To ensure that you know that we know what the heck we’re talking about, we send our own intrepid explorers to far off lands to report back. Our brave adventurers will encounter the gaping crevasse of a conveniently placed plunge pool, the paralysing hospitality of a friendly concierge, and the predatory talons of a deep tissue masseuse. Needless to say, few are expected to return home.

A few, however, dared to volunteer their free time for the greater good. These are their stories.

Kenwood’s Senior Sales Executive Lai Yap, Luxury Worldwide Consultant Stuart Clark, and Business Development Manager Dipshaa Patel visited the Maldives and Sultanate of Oman.

Maldives

“The Maldives is unbelievable – my new favourite destination,” says Lai, having just returned from a round trip that included hotels on the idyllic Indian Ocean islands, and Oman.

Lai explains she’s normally the Caribbean type for her breaks:

“It’s Le Sport in Saint Lucia for my own holiday, and for a family holiday – I’d probably do Tamarind in Barbados.”

The Maldives, however, offered that totally tropical taste with a bit of a twist. Being an avid underwater fan, she was remiss not to go diving every day. She mentions that while the Angsana Ihuru had overall the best looking reef and Constance Halaveli the longest pier in the island chain, the family-friendly water villas of the Lux were a particular highlight:

“There are lots of activities like feeding stingrays and baby sharks. I managed to go snorkelling at the Lux and saw turtles, sharks. Unfortunately I missed it this time but they do guarantee a snorkelling trip to see whale sharks.”

Unfortunately the Lux’ Japanese-style marine cuisine didn’t quite match up to the waters from whence it came. The hunger-struck would do better at very reasonably-priced Niyama, says Lai:

“The hotel and restaurant are on this beautiful beach full of shells, and the dinner was fabulous – South African tribal barbeque.”

Luxury Worldwide Consultant Stuart Clark was an immediate fan: “They served every kind of meat imaginable – marinated and cooked to perfection using traditional techniques – particularly liked the fact that you can go up and speak to the chef and taste the produce before you order.”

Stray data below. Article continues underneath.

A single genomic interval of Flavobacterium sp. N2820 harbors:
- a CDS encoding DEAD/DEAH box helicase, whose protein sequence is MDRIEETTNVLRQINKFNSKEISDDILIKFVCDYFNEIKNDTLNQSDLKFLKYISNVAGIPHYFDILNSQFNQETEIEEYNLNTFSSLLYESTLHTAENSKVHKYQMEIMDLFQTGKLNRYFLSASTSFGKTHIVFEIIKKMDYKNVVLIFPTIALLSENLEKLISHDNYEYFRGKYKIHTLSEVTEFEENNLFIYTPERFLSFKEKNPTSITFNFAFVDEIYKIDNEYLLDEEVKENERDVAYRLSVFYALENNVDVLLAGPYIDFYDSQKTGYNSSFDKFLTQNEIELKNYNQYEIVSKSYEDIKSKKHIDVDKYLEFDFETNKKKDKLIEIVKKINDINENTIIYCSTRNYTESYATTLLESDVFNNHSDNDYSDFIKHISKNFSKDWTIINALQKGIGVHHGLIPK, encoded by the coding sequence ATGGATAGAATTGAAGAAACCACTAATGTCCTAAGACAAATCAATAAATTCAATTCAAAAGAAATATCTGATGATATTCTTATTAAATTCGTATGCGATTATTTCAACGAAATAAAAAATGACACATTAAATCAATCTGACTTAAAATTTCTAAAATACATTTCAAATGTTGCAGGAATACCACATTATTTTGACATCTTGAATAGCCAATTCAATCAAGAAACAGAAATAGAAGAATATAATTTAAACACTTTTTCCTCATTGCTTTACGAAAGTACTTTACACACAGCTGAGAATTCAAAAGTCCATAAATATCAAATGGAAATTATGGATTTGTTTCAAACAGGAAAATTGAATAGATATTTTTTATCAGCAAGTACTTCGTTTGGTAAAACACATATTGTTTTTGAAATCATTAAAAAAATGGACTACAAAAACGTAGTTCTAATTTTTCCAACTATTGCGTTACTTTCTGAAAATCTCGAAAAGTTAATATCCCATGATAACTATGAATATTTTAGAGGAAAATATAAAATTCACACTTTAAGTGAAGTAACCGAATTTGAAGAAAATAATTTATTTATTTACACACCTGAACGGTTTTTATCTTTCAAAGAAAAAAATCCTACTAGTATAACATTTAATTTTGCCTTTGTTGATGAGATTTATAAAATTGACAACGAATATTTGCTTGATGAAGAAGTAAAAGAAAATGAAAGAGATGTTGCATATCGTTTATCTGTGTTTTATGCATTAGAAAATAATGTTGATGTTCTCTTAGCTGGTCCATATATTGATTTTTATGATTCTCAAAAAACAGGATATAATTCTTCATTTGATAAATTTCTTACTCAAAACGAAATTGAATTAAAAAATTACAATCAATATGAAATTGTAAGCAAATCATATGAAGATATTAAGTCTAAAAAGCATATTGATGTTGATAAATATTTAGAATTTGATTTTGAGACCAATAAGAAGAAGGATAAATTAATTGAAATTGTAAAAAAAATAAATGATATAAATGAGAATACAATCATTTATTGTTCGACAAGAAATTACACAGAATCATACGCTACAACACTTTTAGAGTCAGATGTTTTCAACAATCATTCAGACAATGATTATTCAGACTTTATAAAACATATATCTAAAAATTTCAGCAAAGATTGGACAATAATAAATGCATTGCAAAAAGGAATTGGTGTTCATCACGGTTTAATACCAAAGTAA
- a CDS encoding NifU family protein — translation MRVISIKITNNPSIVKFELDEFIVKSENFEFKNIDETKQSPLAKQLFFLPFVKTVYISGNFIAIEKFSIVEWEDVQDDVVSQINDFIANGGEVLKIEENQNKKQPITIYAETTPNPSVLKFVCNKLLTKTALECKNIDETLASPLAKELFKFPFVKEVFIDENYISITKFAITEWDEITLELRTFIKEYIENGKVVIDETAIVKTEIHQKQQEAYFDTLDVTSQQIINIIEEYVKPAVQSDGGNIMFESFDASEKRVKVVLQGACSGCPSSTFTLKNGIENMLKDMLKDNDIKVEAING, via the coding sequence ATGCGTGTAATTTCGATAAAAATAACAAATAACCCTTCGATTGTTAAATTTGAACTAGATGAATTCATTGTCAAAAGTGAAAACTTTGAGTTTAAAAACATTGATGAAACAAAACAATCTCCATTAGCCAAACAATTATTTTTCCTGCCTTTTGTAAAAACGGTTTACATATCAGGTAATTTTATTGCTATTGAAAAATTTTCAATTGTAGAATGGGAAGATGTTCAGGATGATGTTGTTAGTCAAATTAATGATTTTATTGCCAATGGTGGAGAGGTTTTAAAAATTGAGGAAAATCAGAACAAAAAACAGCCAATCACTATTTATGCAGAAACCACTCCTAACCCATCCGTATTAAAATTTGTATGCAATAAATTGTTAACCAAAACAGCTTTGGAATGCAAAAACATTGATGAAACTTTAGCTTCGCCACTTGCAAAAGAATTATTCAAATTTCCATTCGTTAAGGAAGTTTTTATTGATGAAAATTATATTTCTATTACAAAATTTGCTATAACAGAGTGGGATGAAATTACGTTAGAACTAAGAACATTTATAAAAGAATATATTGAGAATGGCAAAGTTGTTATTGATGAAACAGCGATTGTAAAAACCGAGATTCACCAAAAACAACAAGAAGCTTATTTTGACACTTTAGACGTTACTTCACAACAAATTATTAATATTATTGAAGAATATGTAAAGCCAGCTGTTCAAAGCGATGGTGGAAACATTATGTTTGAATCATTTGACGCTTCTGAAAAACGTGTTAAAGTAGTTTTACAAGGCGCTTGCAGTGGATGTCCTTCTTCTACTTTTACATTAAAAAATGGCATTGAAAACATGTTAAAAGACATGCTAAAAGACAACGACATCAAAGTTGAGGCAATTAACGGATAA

And it seems eating is not the only pastime to receive the al fresco treatment at Niyama.

“Our beachfront villa had an outside bathroom,” adds Lai.

Niyama was Stuart’s favourite of the Maldives hotels, the nightlife holding particular draw. Indeed its impressive rooftop bar is a highlight soon to be somewhat dimmed by Niyama’s underwater nightclub, which opens in August:

“I would recommend Niyama for couples and friends, people who want the Maldives experience with a bit of socialising and top end dining options. The manager is waiting on a delivery of remote control powerboats for guests to play with.”

Interestingly islands in the Maldives are on their own island time zone, an hour ahead of capital Male. The result is more daylight whilst on the island, drawn-out evening sun for the ultimate social atmosphere, and a more relaxed journey to reach your connecting flight upon departure.

“Good memories of the Maldives are the seaplanes, and their very relaxed pilots. They fly the planes bare foot!” chirps Stuart.

Oman

To Oman now and the order of the day was culture over coral.

“An amazing experience,” explains Stuart. “I would say the most authentic Middle Eastern country I have been to. The Omanis are very friendly, and the city doesn’t build over a certain height. There’s no skyscrapers like in Dubai or Abu Dhabi.

“In fact, Muscat the capital has just completed the building of its opera house – the first and only in the Middle East. They have an amazing schedule for the upcoming September – April season. World class acts in town.”

The Shangri-La Al Bandar seemed the family-friendly choice. Lai reckons its sister hotel – Al Husn – is more then ticket for honeymooners for example.

“Al Bandar was basic but functional,” she explains. “Great kids facilities and customers will get a great rate on family interconnecting rooms. Lots of restaurants too. The traditional Moroccan meals had amazing starters. And lots of tagine!”

The alternative hotel, the Al Bustan Palace, served a quality buffet with a good choice. Though both Lai and Stuart agree the real Oman highlight was The Chedi.

Lai labels The Chedi’s: “The best lunch I’ve ever had.”

“The food is incredible! Sashimi, mezze, lots of fining dining available. And save some space for the outstanding selection of desserts.”

Lastly the trip to Oman gave our troupe a chance to test Oman Air’s recently awarded ‘Best Business Class Seats’ (World Airline Awards 2012) against their weary feet. So, should we believe the hype?

“Absolutely,” says Dipshaa emphatically. “Definitely a well-deserved award. There’s an extensive menu choice and you can order when you want. And it’s all served in bone china and crystal glass.”

As anyone with a history of flying will tell you, the biggest grumbles are invariably the airline food, and legroom. As Oman Air’s accolade specifically refers to the seat, the real question is how did this stack up?

“It folds out to 180 degrees,” explains Dipshaa. “It becomes a flatbed.”

Enough said, really.

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